The next aid station came blissfully quick. I refilled my water and ate some more. Some say that ultras are actually an eating contest, and there’s some truth in that. Even if you eat for three quarters of the distance, you’re still running a marathon on empty. It’s critical to eat. I had a LOT of food. Loree made sure I had plenty with and in me.
25 runners started off that morning. By now, as the heat made its entrance, they were scattered across the course. A couple runners had passed me as I took advantage of a real bathroom. This was the first challenge of the ultra: the excitement of the start was over and the reality of the task was at hand. The course was flat for the next twenty-eight miles. A marathon. I knew the opportunities to run were limited–I would be lucky to run 40 miles–so I took advantage of it. I turned up the music and tuned out reality, as I had done a hundred times before. Run just run.
The next aid station afforded the opportunity to drop from the 100 to the 50 miler or 60k. Loree told me a couple women had taken advantage of that, and a few men had dropped completely. It gave me confidence to know I was still feeling strong, especially since the crux of the race was coming up: Kannah Creek. After dropping 4000 feet off the Mesa, runners got the joy of climbing back up. Kannah is where most runners quit. Kannah is where I quit.
I had gotten into a pattern with a couple runners. I don’t spend a lot of time at aid stations, so I would pass runners at the stations, and they would catch up a couple miles later. We’d chat a little, say something encouraging, then be gone again. Loree knew them by their crew. At each aid station, they would meet and catch up on the runners’ status. Hearing her relate it reminded me of the positive energy I had gotten from the Badger Mountain ultra.
Wildflowers along the trail
I spent a little more time in Kannah, knowing it would be dark before I saw another aid station. And also just to celebrate that I was beating myself from last year. It was 7:30pm–a full five hours before I had reached there the year prior. I got my jacket and headlamp ready. It was much warmer at the lower altitude, so I packed extra water. I got out my trekking poles. I found an inspiring song on my MP3 player and began the trek back up.
What had seemed like plenty of flagging during the day now seemed woefully inadequate. There was one main trail but every so often, there seemed to be a small trail that wandered off it, and doubts would set in. I had carefully studied the maps and I had the route loaded in my GPS. I knew the general direction. I had to have confidence in my navigation skills. At one point, four other runners displayed confidence in my skills as they let me pass and followed me up the trail in the moonless night. The route description had said 4.5 miles, but I knew from the map it was longer. I could see a bright light about where I thought I would reach the mesa again.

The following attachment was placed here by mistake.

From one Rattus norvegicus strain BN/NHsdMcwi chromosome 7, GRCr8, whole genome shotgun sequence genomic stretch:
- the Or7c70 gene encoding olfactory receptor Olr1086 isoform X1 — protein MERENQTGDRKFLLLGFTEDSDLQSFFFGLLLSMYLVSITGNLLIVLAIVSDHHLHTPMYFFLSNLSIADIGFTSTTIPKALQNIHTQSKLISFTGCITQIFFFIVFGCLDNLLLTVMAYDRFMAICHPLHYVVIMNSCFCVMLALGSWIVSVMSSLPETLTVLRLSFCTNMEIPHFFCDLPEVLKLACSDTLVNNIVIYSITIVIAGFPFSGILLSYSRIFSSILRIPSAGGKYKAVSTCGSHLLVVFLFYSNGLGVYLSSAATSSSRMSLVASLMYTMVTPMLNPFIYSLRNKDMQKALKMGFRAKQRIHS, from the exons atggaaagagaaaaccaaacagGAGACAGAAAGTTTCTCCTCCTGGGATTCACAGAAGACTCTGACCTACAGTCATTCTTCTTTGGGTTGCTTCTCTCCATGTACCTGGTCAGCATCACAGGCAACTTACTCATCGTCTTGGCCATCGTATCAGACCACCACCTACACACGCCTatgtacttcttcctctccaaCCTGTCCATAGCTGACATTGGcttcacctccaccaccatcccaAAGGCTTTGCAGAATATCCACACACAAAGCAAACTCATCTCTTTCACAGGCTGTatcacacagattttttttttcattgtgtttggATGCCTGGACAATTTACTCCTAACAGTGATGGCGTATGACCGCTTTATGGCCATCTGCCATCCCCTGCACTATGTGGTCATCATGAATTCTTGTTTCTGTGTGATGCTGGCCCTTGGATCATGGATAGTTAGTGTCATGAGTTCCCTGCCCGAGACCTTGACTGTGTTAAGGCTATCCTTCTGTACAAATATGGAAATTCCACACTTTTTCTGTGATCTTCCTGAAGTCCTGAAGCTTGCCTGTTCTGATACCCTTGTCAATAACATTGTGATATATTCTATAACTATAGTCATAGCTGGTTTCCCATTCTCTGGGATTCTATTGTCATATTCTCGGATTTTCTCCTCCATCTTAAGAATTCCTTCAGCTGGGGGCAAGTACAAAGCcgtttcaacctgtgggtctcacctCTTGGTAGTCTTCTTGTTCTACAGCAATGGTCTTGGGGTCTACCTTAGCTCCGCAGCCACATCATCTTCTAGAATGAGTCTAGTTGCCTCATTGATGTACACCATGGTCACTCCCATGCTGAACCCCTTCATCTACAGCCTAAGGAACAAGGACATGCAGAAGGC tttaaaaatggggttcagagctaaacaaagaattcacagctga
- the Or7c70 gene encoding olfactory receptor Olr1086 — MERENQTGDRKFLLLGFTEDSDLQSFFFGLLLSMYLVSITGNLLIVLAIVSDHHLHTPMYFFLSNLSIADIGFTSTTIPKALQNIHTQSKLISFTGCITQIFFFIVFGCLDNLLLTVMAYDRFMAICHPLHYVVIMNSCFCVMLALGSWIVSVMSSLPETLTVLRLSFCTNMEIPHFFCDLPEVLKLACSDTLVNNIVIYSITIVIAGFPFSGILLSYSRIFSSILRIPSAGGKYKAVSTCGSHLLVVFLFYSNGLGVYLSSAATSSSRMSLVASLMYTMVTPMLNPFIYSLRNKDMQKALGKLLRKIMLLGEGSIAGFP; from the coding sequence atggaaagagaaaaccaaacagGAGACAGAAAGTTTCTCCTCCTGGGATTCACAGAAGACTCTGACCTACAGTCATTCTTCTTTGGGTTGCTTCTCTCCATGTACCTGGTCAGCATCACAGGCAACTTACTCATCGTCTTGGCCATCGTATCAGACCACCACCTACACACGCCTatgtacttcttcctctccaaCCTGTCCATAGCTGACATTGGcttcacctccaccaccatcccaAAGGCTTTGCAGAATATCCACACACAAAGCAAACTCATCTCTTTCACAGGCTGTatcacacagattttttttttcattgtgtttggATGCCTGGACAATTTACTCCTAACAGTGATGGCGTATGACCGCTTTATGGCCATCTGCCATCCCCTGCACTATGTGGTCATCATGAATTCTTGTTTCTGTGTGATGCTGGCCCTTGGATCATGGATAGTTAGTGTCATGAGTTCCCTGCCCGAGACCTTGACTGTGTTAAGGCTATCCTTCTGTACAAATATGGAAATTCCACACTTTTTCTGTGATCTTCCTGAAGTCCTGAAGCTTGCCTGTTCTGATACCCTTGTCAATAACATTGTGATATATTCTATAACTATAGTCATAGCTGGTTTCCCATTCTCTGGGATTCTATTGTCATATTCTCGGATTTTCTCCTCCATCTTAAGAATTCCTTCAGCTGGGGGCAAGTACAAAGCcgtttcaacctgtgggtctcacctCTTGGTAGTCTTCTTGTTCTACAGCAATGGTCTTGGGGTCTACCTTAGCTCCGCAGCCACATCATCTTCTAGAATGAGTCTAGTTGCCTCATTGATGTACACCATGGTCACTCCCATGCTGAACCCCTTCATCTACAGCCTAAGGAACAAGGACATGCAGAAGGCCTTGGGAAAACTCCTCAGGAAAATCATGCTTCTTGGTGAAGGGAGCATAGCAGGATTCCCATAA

It became my beacon, much like the lights from Kannah Creek the year before. No longer could I focus on the distance. I had run over 50 miles, and had the same to go. I couldn’t think about it. But I could think about the light shining above, and the people who would be there. The warmth I imagined was more spiritual than physical.
A voice shouted out. I jumped at the sound. I was completely lost in my own thoughts and I didn’t realize I was so close. But a few more minutes I was back on top. A kindly voice said, “Hey you’re dong great! You didn’t puke on my chair.” I’m pretty sure that was a new low in highs. This was an “unofficial” aid station–three people and a camper–to give people basic assistance before the “real” aid station. A Pepsi and a handful of M&Ms and I was off.
After essentially 15 miles of hiking, it felt good to be on a flat road. I ran most of the three miles to the aid station. Now I was getting suspicious of how good I was feeling. I didn’t want to question it, but I had to do a mental inventory to make sure it wasn’t delirium. It didn’t seem to be, so I thanked my training and my still cheering friend, and I kept going.